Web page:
Here I am in Toronto. At the moment I'm sitting at an oval table in a kitchen with an old stand-alone cupboard (something in my heart tells me there is a more specific term) peeling paint and an L-shaped layout very similar to many of the kitchens I know in Lawrence. I am surrounded by two men from France, a tall Japanese man almost my age with long, curly, black hair, and a younger Irish woman who works here, all of us trying to figure out how a waiter asks a customer how they'd like their meat done (rare, well, etc.). I still think there is a more specific way to put it, but I'm always wrong, so I give up for now. Anyway, one of the French guys has moved to asking the Japanese guy about judo terminology.
My first interview didn't go so well. The first part was great, but then, that was primarily informational. Later, however, we were asked to come up with a short demo lesson over lunch and then present it, the other interviewees acting as young students. I was a little nervous, of course, but the first few presenters, while they were energetic and fairly interesting, kept making mistakes that had more to do with paying attention to the instructions given at the beginning of the demo lessons than with real effectiveness - in any case, it seemed fairly easy, and I felt confident that when it came to my turn I would do not only well but outdo myself.
As has often been the case lately, I was humbled. I did a really poor job; I kept stumbling where my imagination had seen me performing particularly stunningly (yes, that's right, remember, adverbs can modify other adverbs, though don't try it at home).
When I left, I wondered to myself if an old dog can learn new tricks. Not in those terms. I mean, though, that I have fairly good idea of what I am good at - I finished the grammar quiz without any problems, but in this simple task I just fell flat. So I wonder if I can - if I should bother to try to - become a good teacher.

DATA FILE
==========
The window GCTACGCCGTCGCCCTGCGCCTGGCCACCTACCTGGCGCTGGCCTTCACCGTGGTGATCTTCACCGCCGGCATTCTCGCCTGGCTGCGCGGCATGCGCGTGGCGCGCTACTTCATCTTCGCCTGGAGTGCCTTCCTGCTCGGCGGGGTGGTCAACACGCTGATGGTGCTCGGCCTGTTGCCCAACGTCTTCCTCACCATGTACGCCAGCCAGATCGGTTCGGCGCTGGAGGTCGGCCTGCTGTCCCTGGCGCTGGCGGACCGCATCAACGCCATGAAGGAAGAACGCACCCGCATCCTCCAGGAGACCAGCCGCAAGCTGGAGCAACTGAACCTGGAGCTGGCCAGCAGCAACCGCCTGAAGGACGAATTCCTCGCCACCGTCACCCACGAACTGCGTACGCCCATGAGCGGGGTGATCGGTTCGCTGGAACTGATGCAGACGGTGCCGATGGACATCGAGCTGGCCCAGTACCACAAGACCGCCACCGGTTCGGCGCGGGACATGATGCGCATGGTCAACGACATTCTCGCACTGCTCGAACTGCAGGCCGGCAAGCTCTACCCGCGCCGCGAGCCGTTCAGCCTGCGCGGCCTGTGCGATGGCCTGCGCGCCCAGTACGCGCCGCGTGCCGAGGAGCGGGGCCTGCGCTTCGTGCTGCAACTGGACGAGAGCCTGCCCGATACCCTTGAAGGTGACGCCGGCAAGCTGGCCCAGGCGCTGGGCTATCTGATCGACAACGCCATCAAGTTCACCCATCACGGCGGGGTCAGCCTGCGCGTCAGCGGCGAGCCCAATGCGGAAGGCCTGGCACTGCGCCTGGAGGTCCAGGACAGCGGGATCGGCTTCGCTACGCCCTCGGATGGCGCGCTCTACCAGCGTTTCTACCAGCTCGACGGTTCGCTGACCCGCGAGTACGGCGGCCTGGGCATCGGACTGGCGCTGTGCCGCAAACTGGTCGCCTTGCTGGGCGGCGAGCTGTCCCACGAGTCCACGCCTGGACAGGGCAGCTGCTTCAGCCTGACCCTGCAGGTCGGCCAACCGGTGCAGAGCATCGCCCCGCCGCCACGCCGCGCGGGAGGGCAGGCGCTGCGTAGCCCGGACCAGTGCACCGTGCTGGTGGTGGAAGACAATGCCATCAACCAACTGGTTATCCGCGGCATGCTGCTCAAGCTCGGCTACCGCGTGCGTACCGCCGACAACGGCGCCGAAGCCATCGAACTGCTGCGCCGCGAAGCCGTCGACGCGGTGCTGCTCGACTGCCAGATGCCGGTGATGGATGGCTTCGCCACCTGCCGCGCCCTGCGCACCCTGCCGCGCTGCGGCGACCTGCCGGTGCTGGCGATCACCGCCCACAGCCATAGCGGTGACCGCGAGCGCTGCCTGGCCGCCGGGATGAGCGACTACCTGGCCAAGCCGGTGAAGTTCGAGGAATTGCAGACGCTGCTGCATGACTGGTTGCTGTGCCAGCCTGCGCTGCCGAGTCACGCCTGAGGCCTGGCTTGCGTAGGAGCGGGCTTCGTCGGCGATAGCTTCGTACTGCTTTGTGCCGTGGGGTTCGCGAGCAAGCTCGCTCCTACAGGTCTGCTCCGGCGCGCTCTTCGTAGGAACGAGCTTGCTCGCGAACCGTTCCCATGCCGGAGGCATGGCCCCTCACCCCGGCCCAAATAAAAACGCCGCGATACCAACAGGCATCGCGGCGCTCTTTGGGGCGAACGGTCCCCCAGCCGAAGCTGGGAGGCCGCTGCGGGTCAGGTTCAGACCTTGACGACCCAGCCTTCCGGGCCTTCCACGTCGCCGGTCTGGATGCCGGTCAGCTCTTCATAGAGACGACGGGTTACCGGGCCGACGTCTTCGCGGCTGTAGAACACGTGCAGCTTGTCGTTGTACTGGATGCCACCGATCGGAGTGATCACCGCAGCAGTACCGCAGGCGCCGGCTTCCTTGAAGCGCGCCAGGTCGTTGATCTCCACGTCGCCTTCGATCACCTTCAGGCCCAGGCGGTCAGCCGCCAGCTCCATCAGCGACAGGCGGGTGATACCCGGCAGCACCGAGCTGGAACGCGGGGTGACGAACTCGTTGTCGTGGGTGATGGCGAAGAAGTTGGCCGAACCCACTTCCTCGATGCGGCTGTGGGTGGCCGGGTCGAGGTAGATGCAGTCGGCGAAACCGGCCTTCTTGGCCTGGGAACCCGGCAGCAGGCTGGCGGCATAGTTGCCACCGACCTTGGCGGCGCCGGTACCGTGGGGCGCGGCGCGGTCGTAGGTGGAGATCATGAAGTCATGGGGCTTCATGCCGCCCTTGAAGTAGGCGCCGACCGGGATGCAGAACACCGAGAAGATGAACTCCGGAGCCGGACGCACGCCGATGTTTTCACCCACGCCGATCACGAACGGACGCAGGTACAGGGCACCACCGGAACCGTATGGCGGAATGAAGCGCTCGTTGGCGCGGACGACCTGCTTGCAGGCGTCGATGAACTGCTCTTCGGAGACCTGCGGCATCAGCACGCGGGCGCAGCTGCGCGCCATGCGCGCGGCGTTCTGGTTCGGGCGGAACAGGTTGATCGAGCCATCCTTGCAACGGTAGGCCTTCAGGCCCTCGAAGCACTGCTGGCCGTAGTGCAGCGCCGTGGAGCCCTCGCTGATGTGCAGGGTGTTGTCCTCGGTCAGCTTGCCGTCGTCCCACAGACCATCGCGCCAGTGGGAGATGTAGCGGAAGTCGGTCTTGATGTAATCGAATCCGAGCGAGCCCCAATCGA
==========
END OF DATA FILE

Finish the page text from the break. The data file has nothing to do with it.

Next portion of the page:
In a later one-on-one interview (until that point we had all been gathered together around a round table very different from the one in front of me), the interviewer - there was only one, somewhat of a surprise - mentioned that my performance hadn't been bad enough to signal a "red light," but it was not really enough to catch his attention. I agreed, saying that I had started fairly poorly in a speech class, and yet later I did really well.
There is one little quirk that could... could work in my favor - they have an opening in mid-March in Hiroshima that happens to be looking for "someone a bit older to balance out the primarily younger teacher pool" or something along those lines. Intriguing, and there is a chance that just because there is such a short time-frame for them to find someone they may ask me, but I still really have my heart set on Tokyo. I have until Monday to decide, and during that time I should get a good idea what my chances are with other schools, as I have a three-day interview starting tomorrow.
Alright, enough of that. One little Canada note, then I'll quit. Absurdly, the government-run liquor stores close at 9 pm. You heard me. Apparently this is a little different in the French-speaking areas, but I was shocked. I wonder if life is that much better here for it? Maybe it is.
While I've been writing this, a French couple has come in and the Japanese man and Irish woman have left, so I think I'll retire off to somewhere else.